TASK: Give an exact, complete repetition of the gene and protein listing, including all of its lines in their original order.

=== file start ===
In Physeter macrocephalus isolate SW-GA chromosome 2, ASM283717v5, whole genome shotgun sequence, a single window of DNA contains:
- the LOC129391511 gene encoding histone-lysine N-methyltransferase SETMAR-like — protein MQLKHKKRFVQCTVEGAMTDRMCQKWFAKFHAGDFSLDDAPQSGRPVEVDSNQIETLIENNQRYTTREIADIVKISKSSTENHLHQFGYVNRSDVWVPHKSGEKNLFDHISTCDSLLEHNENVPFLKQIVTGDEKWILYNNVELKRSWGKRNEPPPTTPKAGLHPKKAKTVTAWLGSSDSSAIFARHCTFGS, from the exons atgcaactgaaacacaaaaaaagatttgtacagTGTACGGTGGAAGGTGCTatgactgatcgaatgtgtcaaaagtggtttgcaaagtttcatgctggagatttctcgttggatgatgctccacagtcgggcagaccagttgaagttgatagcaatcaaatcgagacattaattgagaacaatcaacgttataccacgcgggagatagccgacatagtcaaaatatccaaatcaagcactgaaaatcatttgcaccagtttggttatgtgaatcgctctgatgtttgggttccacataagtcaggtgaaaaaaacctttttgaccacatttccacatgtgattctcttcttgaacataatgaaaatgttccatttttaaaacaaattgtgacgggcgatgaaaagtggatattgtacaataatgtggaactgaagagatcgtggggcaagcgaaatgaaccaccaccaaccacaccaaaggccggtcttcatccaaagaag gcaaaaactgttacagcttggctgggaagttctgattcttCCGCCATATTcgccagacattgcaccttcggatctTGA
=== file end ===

In Physeter macrocephalus isolate SW-GA chromosome 2, ASM283717v5, whole genome shotgun sequence, a single window of DNA contains:
- the LOC129391511 gene encoding histone-lysine N-methyltransferase SETMAR-like — protein MQLKHKKRFVQCTVEGAMTDRMCQKWFAKFHAGDFSLDDAPQSGRPVEVDSNQIETLIENNQRYTTREIADIVKISKSSTENHLHQFGYVNRSDVWVPHKSGEKNLFDHISTCDSLLEHNENVPFLKQIVTGDEKWILYNNVELKRSWGKRNEPPPTTPKAGLHPKKAKTVTAWLGSSDSSAIFARHCTFGS, from the exons atgcaactgaaacacaaaaaaagatttgtacagTGTACGGTGGAAGGTGCTatgactgatcgaatgtgtcaaaagtggtttgcaaagtttcatgctggagatttctcgttggatgatgctccacagtcgggcagaccagttgaagttgatagcaatcaaatcgagacattaattgagaacaatcaacgttataccacgcgggagatagccgacatagtcaaaatatccaaatcaagcactgaaaatcatttgcaccagtttggttatgtgaatcgctctgatgtttgggttccacataagtcaggtgaaaaaaacctttttgaccacatttccacatgtgattctcttcttgaacataatgaaaatgttccatttttaaaacaaattgtgacgggcgatgaaaagtggatattgtacaataatgtggaactgaagagatcgtggggcaagcgaaatgaaccaccaccaaccacaccaaaggccggtcttcatccaaagaag gcaaaaactgttacagcttggctgggaagttctgattcttCCGCCATATTcgccagacattgcaccttcggatctTGA